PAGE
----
This post is part of the 📖 The Psychology of Money series.

Today, I continue reading the Confessions chapter from the book The Psychology of Money: Timeless lessons on wealth, greed, and happiness written by Author Morgan Housel.

TL;DR! 💬

Doing well with money isn’t necessarily about what you know. It’s about how you behave. And behavior is hard to teach, even to really smart people.

In The Psychology of Money, award-winning author Morgan Housel shares 19 short stories exploring the strange ways people think about money and teaches you how to make better sense of one of life’s most important topics.

Yesterday, I started reading the chapter Confessions from the book The Psychology of Money.


How my family thinks about investing

Author Morgan Housel personal investment philosophy:

If I had to summarize my views on investing, it’s this: Every investor should pick a strategy that has the highest odds of successfully meeting their goals.

I think for most investors, dollar-cost averaging into a low-cost index fund will provide the highest odds of long-term success.

That doesn’t mean index investing will always work. It doesn’t mean it’s for everyone. It doesn’t mean active stock picking is doomed to fail.

In general, this industry has become too entrenched on one side or the other — particularly those vehemently against active investing.

Over the years, I came around to the view that we’ll have a high chance of meeting all of our family’s financial goals if we consistently invest money into a low-cost index fund for decades on end, leaving the money alone to compound.

Tails drive the world — a few variables account for the majority of returns. No matter how hard you try at investing, you won’t do well if you miss the two or three things that move the needle in your strategy.

The reverse is true. Simple investment strategies can work great as long as they capture the few important things to that strategy’s success.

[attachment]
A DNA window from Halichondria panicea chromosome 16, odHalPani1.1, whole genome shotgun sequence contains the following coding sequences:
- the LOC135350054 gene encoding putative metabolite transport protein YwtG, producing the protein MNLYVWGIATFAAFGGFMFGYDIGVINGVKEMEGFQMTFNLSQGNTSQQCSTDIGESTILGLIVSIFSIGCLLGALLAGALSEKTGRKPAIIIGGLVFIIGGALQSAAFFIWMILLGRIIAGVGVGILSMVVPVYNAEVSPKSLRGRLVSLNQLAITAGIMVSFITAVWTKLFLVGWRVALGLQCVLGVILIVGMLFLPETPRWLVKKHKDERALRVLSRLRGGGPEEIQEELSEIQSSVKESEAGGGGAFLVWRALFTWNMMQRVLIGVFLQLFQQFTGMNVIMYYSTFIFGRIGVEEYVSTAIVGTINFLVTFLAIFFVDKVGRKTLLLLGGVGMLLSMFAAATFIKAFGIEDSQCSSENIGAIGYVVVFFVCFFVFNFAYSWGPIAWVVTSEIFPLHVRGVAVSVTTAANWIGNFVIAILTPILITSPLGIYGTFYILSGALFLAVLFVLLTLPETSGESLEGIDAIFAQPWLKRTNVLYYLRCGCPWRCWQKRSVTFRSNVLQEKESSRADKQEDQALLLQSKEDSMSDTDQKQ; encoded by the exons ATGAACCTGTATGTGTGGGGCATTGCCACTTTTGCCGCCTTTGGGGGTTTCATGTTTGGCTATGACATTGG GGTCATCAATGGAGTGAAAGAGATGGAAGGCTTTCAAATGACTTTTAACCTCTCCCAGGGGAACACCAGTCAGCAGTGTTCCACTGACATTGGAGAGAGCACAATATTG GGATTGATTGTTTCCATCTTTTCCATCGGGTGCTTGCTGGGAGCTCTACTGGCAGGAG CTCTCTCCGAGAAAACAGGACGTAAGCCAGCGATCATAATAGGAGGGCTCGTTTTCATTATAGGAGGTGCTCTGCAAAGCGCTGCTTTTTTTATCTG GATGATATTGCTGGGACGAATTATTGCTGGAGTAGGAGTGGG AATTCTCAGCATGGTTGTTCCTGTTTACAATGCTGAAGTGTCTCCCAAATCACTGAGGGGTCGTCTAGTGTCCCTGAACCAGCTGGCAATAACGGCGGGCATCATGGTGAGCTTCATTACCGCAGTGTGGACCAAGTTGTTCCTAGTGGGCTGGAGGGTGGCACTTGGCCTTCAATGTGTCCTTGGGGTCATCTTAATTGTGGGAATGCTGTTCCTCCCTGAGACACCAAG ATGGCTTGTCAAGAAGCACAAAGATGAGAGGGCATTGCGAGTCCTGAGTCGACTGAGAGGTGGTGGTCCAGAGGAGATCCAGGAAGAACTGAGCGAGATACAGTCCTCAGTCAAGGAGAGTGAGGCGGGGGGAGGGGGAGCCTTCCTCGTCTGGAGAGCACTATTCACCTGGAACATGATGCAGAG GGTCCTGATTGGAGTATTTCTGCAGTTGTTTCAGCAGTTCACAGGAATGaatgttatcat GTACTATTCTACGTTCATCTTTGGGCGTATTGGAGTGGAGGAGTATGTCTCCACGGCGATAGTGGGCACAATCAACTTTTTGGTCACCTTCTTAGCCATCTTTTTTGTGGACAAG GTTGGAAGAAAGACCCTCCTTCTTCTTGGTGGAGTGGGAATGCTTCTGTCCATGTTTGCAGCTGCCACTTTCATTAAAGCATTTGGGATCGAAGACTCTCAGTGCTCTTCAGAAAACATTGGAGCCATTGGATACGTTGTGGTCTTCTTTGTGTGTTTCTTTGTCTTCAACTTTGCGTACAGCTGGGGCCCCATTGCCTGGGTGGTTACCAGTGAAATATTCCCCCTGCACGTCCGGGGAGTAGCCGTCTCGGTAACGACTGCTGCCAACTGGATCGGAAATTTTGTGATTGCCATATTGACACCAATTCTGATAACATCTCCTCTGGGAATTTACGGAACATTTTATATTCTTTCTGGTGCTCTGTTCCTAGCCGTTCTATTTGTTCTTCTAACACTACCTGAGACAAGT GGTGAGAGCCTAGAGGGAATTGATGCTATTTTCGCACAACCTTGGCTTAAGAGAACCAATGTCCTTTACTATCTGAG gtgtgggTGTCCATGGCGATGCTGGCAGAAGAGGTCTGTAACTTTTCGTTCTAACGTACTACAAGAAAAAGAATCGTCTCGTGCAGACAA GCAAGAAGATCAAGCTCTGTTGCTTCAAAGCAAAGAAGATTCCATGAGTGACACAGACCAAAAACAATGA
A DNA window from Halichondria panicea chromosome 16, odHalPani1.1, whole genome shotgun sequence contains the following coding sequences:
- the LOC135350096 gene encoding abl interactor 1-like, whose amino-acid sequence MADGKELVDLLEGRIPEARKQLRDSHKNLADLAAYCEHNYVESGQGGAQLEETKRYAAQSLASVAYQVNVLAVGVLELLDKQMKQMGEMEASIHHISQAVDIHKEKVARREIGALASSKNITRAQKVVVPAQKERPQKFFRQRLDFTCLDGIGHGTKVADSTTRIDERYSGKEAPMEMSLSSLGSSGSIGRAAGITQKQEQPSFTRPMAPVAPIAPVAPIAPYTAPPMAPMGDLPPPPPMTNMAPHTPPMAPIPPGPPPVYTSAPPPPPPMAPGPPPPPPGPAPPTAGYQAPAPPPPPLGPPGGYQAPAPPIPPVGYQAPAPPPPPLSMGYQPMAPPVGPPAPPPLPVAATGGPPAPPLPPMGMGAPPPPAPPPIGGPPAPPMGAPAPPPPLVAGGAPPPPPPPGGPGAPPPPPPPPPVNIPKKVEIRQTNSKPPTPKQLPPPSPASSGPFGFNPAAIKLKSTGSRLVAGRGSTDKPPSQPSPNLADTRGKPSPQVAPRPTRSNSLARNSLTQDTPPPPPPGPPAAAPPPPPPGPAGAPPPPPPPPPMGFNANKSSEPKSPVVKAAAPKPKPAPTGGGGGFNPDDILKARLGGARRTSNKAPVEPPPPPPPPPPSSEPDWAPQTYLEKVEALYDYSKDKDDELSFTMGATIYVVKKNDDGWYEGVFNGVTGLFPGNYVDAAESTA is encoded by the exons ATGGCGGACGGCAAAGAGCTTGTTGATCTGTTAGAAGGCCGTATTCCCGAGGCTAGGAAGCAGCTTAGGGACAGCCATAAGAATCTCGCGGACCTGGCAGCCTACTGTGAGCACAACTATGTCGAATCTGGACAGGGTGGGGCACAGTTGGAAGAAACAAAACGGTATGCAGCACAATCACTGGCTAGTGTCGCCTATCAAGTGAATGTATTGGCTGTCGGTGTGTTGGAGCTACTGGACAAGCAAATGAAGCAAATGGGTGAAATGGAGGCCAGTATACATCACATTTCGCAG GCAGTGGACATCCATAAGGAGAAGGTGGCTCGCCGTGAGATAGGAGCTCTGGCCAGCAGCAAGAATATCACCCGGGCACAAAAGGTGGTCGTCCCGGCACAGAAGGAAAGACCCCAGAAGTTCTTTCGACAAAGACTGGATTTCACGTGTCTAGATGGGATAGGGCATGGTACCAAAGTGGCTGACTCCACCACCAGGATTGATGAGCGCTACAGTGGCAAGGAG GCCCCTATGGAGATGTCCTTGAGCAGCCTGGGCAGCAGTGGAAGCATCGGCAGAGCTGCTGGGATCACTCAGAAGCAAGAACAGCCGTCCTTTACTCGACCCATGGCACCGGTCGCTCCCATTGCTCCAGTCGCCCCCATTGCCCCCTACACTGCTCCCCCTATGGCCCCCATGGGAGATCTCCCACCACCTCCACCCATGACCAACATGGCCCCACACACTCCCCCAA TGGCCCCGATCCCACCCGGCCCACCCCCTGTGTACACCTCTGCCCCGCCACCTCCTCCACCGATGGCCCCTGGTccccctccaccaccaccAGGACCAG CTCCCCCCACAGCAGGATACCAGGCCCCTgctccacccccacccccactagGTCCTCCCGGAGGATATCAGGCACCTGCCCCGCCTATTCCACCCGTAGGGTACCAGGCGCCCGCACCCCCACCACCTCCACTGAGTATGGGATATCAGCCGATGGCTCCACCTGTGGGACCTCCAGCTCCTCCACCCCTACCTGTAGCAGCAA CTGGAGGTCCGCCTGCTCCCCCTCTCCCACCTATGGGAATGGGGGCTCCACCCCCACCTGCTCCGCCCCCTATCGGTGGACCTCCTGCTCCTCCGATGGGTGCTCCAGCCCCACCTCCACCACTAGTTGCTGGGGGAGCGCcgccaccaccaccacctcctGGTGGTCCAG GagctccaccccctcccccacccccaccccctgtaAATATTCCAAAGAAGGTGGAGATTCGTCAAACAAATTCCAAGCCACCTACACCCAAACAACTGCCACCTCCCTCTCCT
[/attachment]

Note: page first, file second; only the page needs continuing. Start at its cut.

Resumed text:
• Ensure that your investment strategy doesn’t rely on picking the right sector or timing the next recession.

  • Ensure that your investment strategy relies on a high savings rate, patience, and optimism that the global economy will create value over the next several decades.

That’s it. We finished the book. Tomorrow, I will pick a new book so catch you soon.

What we learnerd so far
  1. No One’s Crazy

    Every decision people make with money is justified by taking the information they have at the moment and plugging it into their unique mental model of how the world works.

  2. Luck & Risk

    Nothing is as good or as bad as it seems. More important is that as much as we recognize the role of luck in success, the role of risk means we should forgive ourselves and leave room for understanding when judging failures.

  3. Never Enough

    There are many things never worth risking, no matter the potential gain. Knowing when you have “enough” is an invaluable skill. Building a sense for “enough” is remarkably simple: Stop taking risks that might harm your reputation, family, freedom and independence.

    Don’t forget that being loved by those “whom you want to love” is invaluable than risking everything for money.

  4. Confounding Compounding

    Good investing isn’t necessarily about earning the highest returns. It’s about earning pretty good returns that you can stick with and which can be repeated for the longest period of time.

  5. Getting Wealthy vs Staying Wealthy

    Good investing is not necessarily about making good decisions. It’s about consistently not screwing up. There are a million ways to get wealthy and plenty of books on how to do so. But there’s only one way to stay wealthy: some combination of frugality and paranoia.

    Getting money is one thing. Keeping it is another. If you have to summarize money success in a single word, it would be “survival”.

  6. Tails, You Win